1) When I'm midway in a task which involves a very high level of concentration and I feel that interrupting this, even if it's only for five minutes, is counterproductive for me, because it's very hard to take up the complicated thinking again after the break. This often is the case when I write code. Are you familiar with this and how do you handle it?

2) I also find it hard to make the breaks when I'm into something with very high motivation and I perceive my energy level to be very high even if I work on it for two or three hours without a break. I think this is easier to overcome than 1), however still I feel uncomfortable and impatient when I stick to the method in these cases. Does this ring a bell and if yes, how did you manage to overcome this form of reluctance? (I strongly believe it is a misperception that I have this high energy level for hours)

00d0a361be3efa69c937adcb1446d9cd Günther

I'm trying to get myself using the method regularly, however I somewhat still struggle in following situations:

1) When I'm midway in a task which involves a very high level of concentration and I feel that interrupting this, even if it's only for five minutes, is counterproductive for me, because it's very hard to take up the complicated thinking again after the break. This often is the case when I write code. Are you familiar with this and how do you handle it?

2) I also find it hard to make the breaks when I'm into something with very high motivation and I perceive my energy level to be very high even if I work on it for two or three hours without a break. I think this is easier to overcome than 1), however still I feel uncomfortable and impatient when I stick to the method in these cases. Does this ring a bell and if yes, how did you manage to overcome this form of reluctance? (I strongly believe it is a misperception that I have this high energy level for hours)

00d0a361be3efa69c937adcb1446d9cd
Commented almost 2 years ago Günther

Update: I activated the ticking and I strongly believe that this is game changing for me with respect to my struggle as described yesterday - at least when I'm not composing music or otherwise need audio while working ;-).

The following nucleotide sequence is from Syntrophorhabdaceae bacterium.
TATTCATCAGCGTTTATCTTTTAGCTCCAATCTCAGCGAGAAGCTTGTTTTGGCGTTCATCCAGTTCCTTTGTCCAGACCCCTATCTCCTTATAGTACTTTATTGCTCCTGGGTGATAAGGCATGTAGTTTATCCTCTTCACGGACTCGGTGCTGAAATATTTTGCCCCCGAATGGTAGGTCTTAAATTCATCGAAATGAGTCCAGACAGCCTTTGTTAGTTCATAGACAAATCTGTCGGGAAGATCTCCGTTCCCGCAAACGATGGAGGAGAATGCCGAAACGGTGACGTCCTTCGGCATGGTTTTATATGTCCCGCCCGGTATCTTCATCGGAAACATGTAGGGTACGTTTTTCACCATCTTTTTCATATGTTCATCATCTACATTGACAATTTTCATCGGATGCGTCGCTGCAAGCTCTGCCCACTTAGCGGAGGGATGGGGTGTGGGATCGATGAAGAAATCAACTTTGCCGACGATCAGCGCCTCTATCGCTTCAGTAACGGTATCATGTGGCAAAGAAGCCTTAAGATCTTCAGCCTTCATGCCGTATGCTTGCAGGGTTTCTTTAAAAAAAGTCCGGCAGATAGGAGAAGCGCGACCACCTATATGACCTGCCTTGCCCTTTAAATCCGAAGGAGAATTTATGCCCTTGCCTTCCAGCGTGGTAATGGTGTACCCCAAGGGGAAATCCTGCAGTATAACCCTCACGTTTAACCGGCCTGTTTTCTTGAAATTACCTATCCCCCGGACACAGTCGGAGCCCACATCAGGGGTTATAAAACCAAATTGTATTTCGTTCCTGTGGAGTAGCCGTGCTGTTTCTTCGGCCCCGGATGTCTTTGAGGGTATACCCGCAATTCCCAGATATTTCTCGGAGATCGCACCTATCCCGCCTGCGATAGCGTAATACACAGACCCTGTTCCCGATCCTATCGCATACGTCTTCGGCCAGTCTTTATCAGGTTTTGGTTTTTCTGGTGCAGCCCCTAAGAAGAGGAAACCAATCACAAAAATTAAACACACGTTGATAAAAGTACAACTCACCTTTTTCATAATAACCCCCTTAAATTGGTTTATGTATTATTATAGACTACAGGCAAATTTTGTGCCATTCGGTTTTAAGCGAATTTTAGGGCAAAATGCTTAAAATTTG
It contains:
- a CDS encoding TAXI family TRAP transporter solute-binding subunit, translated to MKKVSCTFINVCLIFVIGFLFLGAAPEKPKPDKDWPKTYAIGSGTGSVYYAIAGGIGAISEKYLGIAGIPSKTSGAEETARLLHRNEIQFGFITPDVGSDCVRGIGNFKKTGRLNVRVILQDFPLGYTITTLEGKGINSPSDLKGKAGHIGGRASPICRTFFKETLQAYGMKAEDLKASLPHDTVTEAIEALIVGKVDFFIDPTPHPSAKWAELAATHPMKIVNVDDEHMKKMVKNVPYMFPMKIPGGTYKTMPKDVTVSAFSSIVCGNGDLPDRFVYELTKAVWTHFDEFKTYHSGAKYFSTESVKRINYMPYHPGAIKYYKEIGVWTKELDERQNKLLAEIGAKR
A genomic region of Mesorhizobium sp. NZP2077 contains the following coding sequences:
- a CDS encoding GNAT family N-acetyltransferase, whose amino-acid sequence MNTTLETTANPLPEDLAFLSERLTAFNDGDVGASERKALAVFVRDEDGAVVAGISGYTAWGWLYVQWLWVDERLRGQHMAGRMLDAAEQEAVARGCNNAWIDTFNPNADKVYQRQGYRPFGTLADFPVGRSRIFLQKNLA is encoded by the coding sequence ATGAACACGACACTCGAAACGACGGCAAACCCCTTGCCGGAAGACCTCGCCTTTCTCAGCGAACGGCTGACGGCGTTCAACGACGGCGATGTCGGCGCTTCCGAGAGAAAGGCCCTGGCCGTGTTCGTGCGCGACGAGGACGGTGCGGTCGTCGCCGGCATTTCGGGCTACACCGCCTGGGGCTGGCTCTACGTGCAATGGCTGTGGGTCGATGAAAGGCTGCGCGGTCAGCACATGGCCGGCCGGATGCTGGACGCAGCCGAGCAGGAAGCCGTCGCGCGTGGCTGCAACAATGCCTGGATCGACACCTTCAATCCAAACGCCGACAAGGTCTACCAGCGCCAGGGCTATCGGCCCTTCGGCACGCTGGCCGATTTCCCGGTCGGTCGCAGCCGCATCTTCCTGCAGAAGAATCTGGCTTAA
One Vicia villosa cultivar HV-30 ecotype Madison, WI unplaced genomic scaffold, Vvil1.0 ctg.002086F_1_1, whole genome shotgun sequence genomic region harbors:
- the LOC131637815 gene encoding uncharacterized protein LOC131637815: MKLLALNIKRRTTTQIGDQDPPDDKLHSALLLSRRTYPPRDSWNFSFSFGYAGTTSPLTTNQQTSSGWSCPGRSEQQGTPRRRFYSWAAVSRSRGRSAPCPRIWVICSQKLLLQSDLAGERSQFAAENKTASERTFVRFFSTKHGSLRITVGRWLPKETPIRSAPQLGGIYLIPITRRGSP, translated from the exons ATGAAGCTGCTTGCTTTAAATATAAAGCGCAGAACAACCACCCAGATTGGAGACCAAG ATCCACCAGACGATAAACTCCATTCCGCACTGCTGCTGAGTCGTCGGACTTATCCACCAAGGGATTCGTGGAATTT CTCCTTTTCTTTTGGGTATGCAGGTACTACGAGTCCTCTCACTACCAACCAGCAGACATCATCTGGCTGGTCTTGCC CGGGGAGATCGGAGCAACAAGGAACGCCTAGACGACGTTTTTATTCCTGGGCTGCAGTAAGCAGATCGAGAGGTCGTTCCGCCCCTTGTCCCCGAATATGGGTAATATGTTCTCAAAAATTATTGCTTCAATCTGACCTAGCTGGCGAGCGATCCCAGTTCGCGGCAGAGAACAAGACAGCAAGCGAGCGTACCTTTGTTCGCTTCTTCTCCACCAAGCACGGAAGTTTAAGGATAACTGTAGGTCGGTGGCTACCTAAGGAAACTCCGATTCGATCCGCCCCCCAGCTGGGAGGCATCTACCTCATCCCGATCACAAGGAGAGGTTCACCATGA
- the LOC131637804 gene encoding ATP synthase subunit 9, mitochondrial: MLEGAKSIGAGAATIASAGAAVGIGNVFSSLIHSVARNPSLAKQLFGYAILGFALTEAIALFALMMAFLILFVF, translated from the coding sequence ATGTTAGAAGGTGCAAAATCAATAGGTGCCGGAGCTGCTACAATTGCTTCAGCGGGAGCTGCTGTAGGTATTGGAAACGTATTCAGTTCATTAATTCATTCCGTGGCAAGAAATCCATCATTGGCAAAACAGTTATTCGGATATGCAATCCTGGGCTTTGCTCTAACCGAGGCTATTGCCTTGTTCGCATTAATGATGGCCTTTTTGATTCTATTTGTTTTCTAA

Thank you very much for the tip!

00d0a361be3efa69c937adcb1446d9cd Günther

Update: I activated the ticking and I strongly believe that this is game changing for me with respect to my struggle as described yesterday - at least when I'm not composing music or otherwise need audio while working ;-).

Thank you very much for the tip!

8bb2c9a97155fbcffcc91ca918d103c7
Commented almost 2 years ago Cyrus

@Günther, the ticking helps me, as well. It somehow helps me to focus in and keep going with the steady tick-tick-tick of the clock. So happy to hear you found a solution!

8bb2c9a97155fbcffcc91ca918d103c7 Cyrus

@Günther, the ticking helps me, as well. It somehow helps me to focus in and keep going with the steady tick-tick-tick of the clock. So happy to hear you found a solution!

Fcb879f1bc70aa0f661b842011f280fb
Commented almost 2 years ago Francisco Sáez

Hi Günther,

Glad you've found that the real ticking works for you. It's somewhat counter-intuitive but is worth a try ;)

About your points, I was also reluctant to stop five minutes when I was very concentrated on a task. What usually happens in those occasions is that I don't stop immediately (it may take me a minute or two to create an anchor point where I can safely go back after the break). Then I get up, look out the window and let my thoughts flow. It turns out that you never lose the "thinking mode" you had before the break. As a matter of fact, often times your thoughts become clearer during the break and you feel even more energized to continue. Try it!

Fcb879f1bc70aa0f661b842011f280fb Francisco Sáez

Hi Günther,

Glad you've found that the real ticking works for you. It's somewhat counter-intuitive but is worth a try ;)

About your points, I was also reluctant to stop five minutes when I was very concentrated on a task. What usually happens in those occasions is that I don't stop immediately (it may take me a minute or two to create an anchor point where I can safely go back after the break). Then I get up, look out the window and let my thoughts flow. It turns out that you never lose the "thinking mode" you had before the break. As a matter of fact, often times your thoughts become clearer during the break and you feel even more energized to continue. Try it!

Fcb879f1bc70aa0f661b842011f280fb
Commented almost 2 years ago Francisco Sáez

Hi Cyrus,

Thank you so much for your support! :)

Fcb879f1bc70aa0f661b842011f280fb Francisco Sáez

Hi Cyrus,

Thank you so much for your support! :)

00d0a361be3efa69c937adcb1446d9cd
Commented almost 2 years ago Günthet

@Francisco and @Cyrus: Thanks a lot! :)

00d0a361be3efa69c937adcb1446d9cd Günthet

@Francisco and @Cyrus: Thanks a lot! :)

Posts are closed to new comments after 30 days.

Try FacileThings FREE for 30 DAYS and start living at your own pace

No credit card required for the free trial. Cancel anytime with one click.